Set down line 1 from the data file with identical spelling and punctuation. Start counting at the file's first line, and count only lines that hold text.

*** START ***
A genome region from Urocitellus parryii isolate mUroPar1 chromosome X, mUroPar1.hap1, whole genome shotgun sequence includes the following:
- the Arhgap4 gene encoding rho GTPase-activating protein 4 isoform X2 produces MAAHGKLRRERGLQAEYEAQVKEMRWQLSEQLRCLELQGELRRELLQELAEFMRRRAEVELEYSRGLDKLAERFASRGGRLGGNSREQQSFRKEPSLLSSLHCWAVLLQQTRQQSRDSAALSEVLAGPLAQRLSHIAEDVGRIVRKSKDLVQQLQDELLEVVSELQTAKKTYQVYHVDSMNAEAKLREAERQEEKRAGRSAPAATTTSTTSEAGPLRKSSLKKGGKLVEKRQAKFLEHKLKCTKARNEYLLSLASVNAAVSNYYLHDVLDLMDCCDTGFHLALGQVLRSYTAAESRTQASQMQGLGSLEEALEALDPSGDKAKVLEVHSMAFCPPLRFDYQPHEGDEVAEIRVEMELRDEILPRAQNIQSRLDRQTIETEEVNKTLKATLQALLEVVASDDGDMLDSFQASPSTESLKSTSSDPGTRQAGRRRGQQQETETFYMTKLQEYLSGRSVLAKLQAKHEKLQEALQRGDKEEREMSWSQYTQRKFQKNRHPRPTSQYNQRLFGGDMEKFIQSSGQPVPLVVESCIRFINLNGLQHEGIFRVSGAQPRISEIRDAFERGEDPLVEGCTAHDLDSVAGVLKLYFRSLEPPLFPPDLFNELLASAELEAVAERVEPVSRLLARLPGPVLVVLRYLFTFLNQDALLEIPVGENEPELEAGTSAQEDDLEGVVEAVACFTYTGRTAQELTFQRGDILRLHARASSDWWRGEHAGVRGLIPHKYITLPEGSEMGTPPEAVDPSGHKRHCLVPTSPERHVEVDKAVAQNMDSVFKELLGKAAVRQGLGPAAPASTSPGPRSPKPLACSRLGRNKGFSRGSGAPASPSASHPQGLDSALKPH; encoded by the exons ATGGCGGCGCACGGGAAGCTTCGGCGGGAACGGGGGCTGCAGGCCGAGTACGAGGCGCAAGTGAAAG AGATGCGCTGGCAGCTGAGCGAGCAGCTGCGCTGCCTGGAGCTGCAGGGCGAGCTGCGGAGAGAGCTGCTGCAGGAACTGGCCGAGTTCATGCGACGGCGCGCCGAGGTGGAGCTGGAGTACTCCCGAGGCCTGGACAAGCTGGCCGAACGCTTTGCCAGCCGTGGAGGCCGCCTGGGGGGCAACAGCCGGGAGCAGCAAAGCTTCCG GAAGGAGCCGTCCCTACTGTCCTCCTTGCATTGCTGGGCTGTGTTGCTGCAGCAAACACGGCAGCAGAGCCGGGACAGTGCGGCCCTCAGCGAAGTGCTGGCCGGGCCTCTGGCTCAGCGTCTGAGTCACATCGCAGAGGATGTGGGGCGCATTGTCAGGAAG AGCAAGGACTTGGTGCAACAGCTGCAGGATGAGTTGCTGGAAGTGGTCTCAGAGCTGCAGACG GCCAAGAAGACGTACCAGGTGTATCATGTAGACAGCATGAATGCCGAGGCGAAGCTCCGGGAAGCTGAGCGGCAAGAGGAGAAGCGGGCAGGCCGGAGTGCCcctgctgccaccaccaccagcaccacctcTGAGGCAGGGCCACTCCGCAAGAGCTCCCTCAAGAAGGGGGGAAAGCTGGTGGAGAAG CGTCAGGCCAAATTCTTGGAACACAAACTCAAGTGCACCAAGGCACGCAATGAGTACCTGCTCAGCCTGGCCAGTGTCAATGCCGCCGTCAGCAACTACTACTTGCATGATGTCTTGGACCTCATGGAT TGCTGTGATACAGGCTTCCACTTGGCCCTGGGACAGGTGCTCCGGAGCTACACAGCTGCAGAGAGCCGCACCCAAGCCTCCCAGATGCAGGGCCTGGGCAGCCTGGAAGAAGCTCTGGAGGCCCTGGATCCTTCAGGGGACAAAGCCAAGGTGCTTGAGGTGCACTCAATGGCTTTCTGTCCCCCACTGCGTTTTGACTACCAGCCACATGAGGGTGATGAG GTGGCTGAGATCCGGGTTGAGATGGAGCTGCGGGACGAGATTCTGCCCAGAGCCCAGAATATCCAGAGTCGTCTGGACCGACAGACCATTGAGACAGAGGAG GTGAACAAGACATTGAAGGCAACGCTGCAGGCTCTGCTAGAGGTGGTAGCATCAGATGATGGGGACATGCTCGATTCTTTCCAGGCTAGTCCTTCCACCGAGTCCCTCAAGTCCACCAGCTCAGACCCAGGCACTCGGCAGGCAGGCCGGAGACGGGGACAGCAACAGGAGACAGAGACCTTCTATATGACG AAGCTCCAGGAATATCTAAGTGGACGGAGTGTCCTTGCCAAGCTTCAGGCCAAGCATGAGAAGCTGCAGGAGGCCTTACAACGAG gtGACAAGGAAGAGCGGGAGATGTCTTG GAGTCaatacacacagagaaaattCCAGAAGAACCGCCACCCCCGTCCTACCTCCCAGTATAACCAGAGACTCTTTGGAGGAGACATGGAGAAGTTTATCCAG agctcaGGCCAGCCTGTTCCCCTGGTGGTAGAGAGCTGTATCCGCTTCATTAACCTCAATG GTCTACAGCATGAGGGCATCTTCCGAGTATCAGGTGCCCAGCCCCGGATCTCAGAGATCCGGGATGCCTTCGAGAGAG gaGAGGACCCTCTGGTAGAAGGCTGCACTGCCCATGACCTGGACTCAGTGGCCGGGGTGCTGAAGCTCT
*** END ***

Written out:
A genome region from Urocitellus parryii isolate mUroPar1 chromosome X, mUroPar1.hap1, whole genome shotgun sequence includes the following: